'My dearest Wilhelmine
As you are aware His Majesty has granted me the honour of an independent command, covering the border area while the main armies operate elsewhere. But Old Fritz has given me an infamous army to do it with. We are seriously undermanned and strung out. The units I have are the dregs of the army - garrison regiments and freikorps. Apparently there are reinforcements coming, but when they will arrive, who knows? The locals are Catholics and do not give us their best beer. I fear that this command may be my last unless I can perform a miracle.
Balthasar, Graf von Pritzwalk
Such is the set-up for my Seven Years War mini-campaign, an inferior Prussian force trying to defend the Bohemian border, with hope of reinforcements that might bring equality to the table - or not.
The battles are all chosen from the book Scenarios For All Ages
by Charles Grant and Stuart Asquith.
The first scenario is Attack on a prepared position
and sees a heavily outnumbered force defending a ridge line against a timed attack. The scenario suggests that the number of turns should be the number of game turns it would take an army to cross the table plus half as many again. This gave me 12 turns to play out. By the end of the game the Austrians must have broken the Prussians, moved two units off the northern edge of the table, or they have lost. The Prussians may deploy anywhere up the line A-A.
Because I play in 15mm and the distances are halved for Honours of War, I set up the table where each of the squares in the above diagram was 15cm x 15cm. This made the playing area 75cm (28") x 105cm (40").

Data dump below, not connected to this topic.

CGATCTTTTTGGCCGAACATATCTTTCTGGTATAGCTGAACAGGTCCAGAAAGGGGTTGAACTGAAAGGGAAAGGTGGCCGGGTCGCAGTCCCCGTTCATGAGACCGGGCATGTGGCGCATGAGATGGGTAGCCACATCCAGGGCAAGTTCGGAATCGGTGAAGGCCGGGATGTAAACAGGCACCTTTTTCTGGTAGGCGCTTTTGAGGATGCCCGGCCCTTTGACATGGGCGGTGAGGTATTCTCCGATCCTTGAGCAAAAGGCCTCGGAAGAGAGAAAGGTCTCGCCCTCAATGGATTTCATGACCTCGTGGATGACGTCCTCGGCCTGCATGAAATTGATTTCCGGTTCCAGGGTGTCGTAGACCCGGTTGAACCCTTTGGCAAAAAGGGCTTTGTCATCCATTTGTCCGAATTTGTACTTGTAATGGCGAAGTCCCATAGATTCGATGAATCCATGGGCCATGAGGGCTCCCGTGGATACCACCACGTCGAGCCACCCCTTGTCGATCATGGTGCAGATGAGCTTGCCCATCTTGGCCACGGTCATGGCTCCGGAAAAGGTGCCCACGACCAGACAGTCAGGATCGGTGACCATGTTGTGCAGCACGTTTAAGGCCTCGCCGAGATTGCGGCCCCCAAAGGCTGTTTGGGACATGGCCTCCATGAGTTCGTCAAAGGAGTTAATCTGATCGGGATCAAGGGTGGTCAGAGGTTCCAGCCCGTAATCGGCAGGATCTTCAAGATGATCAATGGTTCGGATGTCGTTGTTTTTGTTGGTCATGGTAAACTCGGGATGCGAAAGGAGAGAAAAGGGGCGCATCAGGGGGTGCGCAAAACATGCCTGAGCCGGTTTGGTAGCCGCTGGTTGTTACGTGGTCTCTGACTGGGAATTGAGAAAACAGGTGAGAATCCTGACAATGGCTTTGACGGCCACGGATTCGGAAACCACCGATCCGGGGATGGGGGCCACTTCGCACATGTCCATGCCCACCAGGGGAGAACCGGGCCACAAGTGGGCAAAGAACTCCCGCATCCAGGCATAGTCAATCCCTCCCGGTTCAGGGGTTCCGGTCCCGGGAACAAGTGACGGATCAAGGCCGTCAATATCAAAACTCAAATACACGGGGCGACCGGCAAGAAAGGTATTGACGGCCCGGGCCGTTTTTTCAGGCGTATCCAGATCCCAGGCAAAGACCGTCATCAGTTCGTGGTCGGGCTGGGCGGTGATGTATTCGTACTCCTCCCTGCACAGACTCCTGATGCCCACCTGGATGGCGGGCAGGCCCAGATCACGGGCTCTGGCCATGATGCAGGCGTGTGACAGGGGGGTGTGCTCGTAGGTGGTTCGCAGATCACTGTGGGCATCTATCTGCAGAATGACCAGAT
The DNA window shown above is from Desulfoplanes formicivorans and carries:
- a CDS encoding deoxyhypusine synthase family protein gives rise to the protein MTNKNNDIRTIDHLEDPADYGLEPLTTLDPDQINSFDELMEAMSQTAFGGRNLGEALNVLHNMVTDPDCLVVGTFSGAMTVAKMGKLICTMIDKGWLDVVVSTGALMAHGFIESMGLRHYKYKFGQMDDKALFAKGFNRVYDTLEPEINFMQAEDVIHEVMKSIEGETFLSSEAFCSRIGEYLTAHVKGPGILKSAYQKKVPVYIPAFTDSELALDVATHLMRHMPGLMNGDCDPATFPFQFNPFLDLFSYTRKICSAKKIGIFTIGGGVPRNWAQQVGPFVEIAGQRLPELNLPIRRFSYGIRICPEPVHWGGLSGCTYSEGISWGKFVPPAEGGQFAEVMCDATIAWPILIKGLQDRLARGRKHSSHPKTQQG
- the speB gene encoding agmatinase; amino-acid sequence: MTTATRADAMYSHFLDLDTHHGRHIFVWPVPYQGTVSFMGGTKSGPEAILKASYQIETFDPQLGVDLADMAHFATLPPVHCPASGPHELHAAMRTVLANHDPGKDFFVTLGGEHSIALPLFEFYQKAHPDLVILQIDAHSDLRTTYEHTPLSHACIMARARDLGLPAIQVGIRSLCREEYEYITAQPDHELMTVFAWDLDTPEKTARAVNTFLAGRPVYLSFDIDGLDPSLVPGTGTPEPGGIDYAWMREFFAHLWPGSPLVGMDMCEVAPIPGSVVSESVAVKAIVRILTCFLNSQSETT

The Prussians were defending with a hotch-potch force - 1 unit of freikorps (inferior light infantry), a garrison regiment (inferior infantry), a standard artillery battery and 2 fusilier regiments (standard infantry).
The Austrians had 2 Grenzer regiments (superior light infantry), 6 infantry battalions (standard infantry), a standard artillery battery and a regiment of Hussars (inferior cavalry).
This was my first game using the Honours of War rules. I rolled up two dithering brigade commanders for the Austrians which would make the game very interesting. The Hussars and artillery battery were independent units. As suggested in the scenario book, I put the Prussians on remote control and played the Austrians.
|Deployment, looking north from the Austrian base line|
|The Du Verger Freikorps are advanced and hiding in the woods.|
|Fusilier Regiment 35 Prinz Heinrich guards the eastern ridge for the Prussians. |
|The first turn sees the dithering first brigade commander stay still in the face of very effective long range Prussian artillery fire.|
|The Austrian artillery replies with a hit on Fusilier Regiment 47 Rohr, holding the hill in the centre.|
|Rallying in the rules is automatic based on distance from the enemy. Both Austrian formations are reduced to one hit automatically at the end of turn one.|
|The Banalister Grenzers move up to attack the Freikorps in the woods.|
|The Austrian Brigade in the centre finally gets into gear and begins moving forward.|
|Asserting their superiority the Grenzer force the outclassed Freikorps back.|
|On the Austrian right the Hungarian Brigade struggles to form up with a steep hill in the way limiting movement.|
|Now the Austrian Brigade is making some headway - the Prussian artillery has a turn of ineffective fire.|
|The Hungarian Brigade begins attacking the Rohr regiment in the centre while the Peterwardeiner Grenzers engage the Prinz Heinrich regiment in a long range musketry exchange. |
|The fight for the centre. The 37 Esterhazy Regiment in a determined firefight.|
|The Du Verger Freikorps take position on the lower slopes of the western ridge.|